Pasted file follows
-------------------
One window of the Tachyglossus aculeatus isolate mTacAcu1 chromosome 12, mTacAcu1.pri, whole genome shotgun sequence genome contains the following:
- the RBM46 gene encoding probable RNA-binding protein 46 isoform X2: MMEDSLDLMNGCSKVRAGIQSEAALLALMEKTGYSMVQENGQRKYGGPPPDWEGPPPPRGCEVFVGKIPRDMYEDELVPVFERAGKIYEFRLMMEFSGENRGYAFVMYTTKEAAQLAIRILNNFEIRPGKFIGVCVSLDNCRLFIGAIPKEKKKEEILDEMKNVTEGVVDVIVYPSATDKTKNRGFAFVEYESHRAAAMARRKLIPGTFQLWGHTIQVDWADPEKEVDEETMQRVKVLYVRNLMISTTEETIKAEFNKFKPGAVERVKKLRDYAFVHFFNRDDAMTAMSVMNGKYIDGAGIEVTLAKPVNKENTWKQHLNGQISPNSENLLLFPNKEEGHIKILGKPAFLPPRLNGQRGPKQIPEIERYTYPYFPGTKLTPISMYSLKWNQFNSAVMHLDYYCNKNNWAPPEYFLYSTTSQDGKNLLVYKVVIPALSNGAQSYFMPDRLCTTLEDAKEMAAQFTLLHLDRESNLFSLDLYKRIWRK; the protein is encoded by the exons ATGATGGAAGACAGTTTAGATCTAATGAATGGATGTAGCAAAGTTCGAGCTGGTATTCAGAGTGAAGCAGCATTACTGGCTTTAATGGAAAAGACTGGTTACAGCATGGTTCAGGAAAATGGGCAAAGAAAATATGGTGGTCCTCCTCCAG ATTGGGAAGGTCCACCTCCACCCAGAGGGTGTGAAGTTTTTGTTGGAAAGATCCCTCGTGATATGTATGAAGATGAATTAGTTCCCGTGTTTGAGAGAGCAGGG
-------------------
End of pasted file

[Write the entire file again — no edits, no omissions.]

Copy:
One window of the Tachyglossus aculeatus isolate mTacAcu1 chromosome 12, mTacAcu1.pri, whole genome shotgun sequence genome contains the following:
- the RBM46 gene encoding probable RNA-binding protein 46 isoform X2: MMEDSLDLMNGCSKVRAGIQSEAALLALMEKTGYSMVQENGQRKYGGPPPDWEGPPPPRGCEVFVGKIPRDMYEDELVPVFERAGKIYEFRLMMEFSGENRGYAFVMYTTKEAAQLAIRILNNFEIRPGKFIGVCVSLDNCRLFIGAIPKEKKKEEILDEMKNVTEGVVDVIVYPSATDKTKNRGFAFVEYESHRAAAMARRKLIPGTFQLWGHTIQVDWADPEKEVDEETMQRVKVLYVRNLMISTTEETIKAEFNKFKPGAVERVKKLRDYAFVHFFNRDDAMTAMSVMNGKYIDGAGIEVTLAKPVNKENTWKQHLNGQISPNSENLLLFPNKEEGHIKILGKPAFLPPRLNGQRGPKQIPEIERYTYPYFPGTKLTPISMYSLKWNQFNSAVMHLDYYCNKNNWAPPEYFLYSTTSQDGKNLLVYKVVIPALSNGAQSYFMPDRLCTTLEDAKEMAAQFTLLHLDRESNLFSLDLYKRIWRK; the protein is encoded by the exons ATGATGGAAGACAGTTTAGATCTAATGAATGGATGTAGCAAAGTTCGAGCTGGTATTCAGAGTGAAGCAGCATTACTGGCTTTAATGGAAAAGACTGGTTACAGCATGGTTCAGGAAAATGGGCAAAGAAAATATGGTGGTCCTCCTCCAG ATTGGGAAGGTCCACCTCCACCCAGAGGGTGTGAAGTTTTTGTTGGAAAGATCCCTCGTGATATGTATGAAGATGAATTAGTTCCCGTGTTTGAGAGAGCAGGG